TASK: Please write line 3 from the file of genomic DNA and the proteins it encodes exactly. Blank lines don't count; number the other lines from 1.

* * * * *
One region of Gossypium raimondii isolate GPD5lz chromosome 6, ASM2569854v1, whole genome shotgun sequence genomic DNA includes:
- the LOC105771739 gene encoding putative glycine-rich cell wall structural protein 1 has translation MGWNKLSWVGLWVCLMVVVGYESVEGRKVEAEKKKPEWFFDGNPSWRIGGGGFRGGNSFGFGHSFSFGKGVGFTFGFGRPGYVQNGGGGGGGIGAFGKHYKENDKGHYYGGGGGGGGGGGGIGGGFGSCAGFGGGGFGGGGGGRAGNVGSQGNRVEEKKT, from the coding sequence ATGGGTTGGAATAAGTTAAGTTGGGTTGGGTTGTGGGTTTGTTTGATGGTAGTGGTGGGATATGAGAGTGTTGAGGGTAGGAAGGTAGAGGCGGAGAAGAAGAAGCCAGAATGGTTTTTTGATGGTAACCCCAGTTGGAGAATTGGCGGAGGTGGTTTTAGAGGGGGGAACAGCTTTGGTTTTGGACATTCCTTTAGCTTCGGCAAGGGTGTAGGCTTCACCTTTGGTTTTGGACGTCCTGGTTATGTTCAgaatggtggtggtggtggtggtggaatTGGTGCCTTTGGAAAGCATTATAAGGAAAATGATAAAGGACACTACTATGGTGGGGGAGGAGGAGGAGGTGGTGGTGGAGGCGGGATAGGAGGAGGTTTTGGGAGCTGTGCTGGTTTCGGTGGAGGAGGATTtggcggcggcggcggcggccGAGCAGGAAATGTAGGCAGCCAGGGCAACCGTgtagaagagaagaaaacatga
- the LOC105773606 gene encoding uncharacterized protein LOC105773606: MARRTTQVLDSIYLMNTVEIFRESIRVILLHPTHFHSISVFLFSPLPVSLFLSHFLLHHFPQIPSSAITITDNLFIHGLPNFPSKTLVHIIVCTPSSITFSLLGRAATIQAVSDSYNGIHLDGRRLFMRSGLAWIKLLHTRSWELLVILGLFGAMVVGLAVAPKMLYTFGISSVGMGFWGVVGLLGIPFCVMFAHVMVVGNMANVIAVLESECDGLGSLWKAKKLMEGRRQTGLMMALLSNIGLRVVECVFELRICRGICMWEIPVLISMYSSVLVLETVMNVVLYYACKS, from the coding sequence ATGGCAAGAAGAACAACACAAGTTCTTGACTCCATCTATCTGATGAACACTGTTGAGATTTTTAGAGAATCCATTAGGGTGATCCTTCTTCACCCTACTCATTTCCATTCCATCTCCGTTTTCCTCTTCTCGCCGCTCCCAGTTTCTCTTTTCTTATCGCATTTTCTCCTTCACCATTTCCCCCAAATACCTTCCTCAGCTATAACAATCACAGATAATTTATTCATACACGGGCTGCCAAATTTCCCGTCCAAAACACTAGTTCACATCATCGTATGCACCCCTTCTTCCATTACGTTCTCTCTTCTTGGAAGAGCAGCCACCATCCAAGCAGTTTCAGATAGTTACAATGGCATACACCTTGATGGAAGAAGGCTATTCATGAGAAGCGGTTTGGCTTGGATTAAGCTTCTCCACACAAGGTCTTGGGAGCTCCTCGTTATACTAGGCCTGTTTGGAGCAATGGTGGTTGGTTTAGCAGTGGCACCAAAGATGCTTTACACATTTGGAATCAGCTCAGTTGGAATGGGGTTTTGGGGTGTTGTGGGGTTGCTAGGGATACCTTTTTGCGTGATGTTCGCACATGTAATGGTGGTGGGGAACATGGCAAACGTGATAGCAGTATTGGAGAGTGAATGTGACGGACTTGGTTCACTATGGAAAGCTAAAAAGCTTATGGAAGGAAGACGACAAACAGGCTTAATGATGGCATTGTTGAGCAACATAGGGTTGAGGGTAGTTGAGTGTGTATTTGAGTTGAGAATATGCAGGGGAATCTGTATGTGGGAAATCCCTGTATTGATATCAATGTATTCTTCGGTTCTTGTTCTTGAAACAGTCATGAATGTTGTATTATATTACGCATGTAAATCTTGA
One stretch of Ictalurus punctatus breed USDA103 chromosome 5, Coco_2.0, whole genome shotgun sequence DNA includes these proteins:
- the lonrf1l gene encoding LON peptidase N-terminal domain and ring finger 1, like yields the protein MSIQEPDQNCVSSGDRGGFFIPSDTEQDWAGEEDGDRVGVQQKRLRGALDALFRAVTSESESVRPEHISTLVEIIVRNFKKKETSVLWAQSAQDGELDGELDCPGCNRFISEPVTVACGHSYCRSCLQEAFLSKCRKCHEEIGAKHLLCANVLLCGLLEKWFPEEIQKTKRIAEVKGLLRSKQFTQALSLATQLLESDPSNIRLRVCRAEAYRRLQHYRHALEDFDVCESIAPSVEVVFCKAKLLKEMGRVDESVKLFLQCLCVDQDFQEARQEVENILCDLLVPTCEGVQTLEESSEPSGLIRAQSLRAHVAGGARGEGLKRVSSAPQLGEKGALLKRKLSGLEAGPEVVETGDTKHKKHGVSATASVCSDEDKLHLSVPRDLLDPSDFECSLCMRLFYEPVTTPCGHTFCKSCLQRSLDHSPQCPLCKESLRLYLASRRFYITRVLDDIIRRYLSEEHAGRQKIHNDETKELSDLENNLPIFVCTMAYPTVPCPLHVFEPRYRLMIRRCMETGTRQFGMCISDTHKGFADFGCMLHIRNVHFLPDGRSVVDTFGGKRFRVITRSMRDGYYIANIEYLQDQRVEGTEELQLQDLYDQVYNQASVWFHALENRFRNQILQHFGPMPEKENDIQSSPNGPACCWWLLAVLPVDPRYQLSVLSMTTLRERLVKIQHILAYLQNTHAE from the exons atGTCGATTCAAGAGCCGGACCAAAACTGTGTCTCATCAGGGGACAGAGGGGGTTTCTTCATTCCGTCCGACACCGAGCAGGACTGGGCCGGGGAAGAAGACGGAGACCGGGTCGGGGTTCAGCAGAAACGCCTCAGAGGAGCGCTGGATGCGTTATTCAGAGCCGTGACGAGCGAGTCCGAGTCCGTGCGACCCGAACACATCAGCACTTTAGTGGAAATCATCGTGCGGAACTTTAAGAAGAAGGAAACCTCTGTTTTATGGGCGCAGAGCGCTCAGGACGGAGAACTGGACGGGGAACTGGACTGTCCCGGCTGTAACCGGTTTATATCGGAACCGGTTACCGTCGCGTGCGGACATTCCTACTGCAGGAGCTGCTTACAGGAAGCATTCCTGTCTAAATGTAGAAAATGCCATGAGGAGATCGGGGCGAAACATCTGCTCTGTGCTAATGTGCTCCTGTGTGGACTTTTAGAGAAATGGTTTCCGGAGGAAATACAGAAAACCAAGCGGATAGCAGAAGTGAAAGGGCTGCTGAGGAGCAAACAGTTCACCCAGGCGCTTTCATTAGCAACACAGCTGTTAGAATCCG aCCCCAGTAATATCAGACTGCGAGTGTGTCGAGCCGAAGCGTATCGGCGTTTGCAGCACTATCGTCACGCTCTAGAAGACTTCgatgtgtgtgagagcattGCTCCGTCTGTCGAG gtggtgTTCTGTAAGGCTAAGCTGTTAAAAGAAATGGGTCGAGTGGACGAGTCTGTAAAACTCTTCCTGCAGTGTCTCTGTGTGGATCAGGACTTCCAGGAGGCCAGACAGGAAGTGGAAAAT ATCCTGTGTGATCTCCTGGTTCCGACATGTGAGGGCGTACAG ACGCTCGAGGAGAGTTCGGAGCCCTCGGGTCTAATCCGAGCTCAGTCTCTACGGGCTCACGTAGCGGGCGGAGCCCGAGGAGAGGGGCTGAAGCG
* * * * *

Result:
- the LOC105773606 gene encoding uncharacterized protein LOC105773606: MARRTTQVLDSIYLMNTVEIFRESIRVILLHPTHFHSISVFLFSPLPVSLFLSHFLLHHFPQIPSSAITITDNLFIHGLPNFPSKTLVHIIVCTPSSITFSLLGRAATIQAVSDSYNGIHLDGRRLFMRSGLAWIKLLHTRSWELLVILGLFGAMVVGLAVAPKMLYTFGISSVGMGFWGVVGLLGIPFCVMFAHVMVVGNMANVIAVLESECDGLGSLWKAKKLMEGRRQTGLMMALLSNIGLRVVECVFELRICRGICMWEIPVLISMYSSVLVLETVMNVVLYYACKS, from the coding sequence ATGGCAAGAAGAACAACACAAGTTCTTGACTCCATCTATCTGATGAACACTGTTGAGATTTTTAGAGAATCCATTAGGGTGATCCTTCTTCACCCTACTCATTTCCATTCCATCTCCGTTTTCCTCTTCTCGCCGCTCCCAGTTTCTCTTTTCTTATCGCATTTTCTCCTTCACCATTTCCCCCAAATACCTTCCTCAGCTATAACAATCACAGATAATTTATTCATACACGGGCTGCCAAATTTCCCGTCCAAAACACTAGTTCACATCATCGTATGCACCCCTTCTTCCATTACGTTCTCTCTTCTTGGAAGAGCAGCCACCATCCAAGCAGTTTCAGATAGTTACAATGGCATACACCTTGATGGAAGAAGGCTATTCATGAGAAGCGGTTTGGCTTGGATTAAGCTTCTCCACACAAGGTCTTGGGAGCTCCTCGTTATACTAGGCCTGTTTGGAGCAATGGTGGTTGGTTTAGCAGTGGCACCAAAGATGCTTTACACATTTGGAATCAGCTCAGTTGGAATGGGGTTTTGGGGTGTTGTGGGGTTGCTAGGGATACCTTTTTGCGTGATGTTCGCACATGTAATGGTGGTGGGGAACATGGCAAACGTGATAGCAGTATTGGAGAGTGAATGTGACGGACTTGGTTCACTATGGAAAGCTAAAAAGCTTATGGAAGGAAGACGACAAACAGGCTTAATGATGGCATTGTTGAGCAACATAGGGTTGAGGGTAGTTGAGTGTGTATTTGAGTTGAGAATATGCAGGGGAATCTGTATGTGGGAAATCCCTGTATTGATATCAATGTATTCTTCGGTTCTTGTTCTTGAAACAGTCATGAATGTTGTATTATATTACGCATGTAAATCTTGA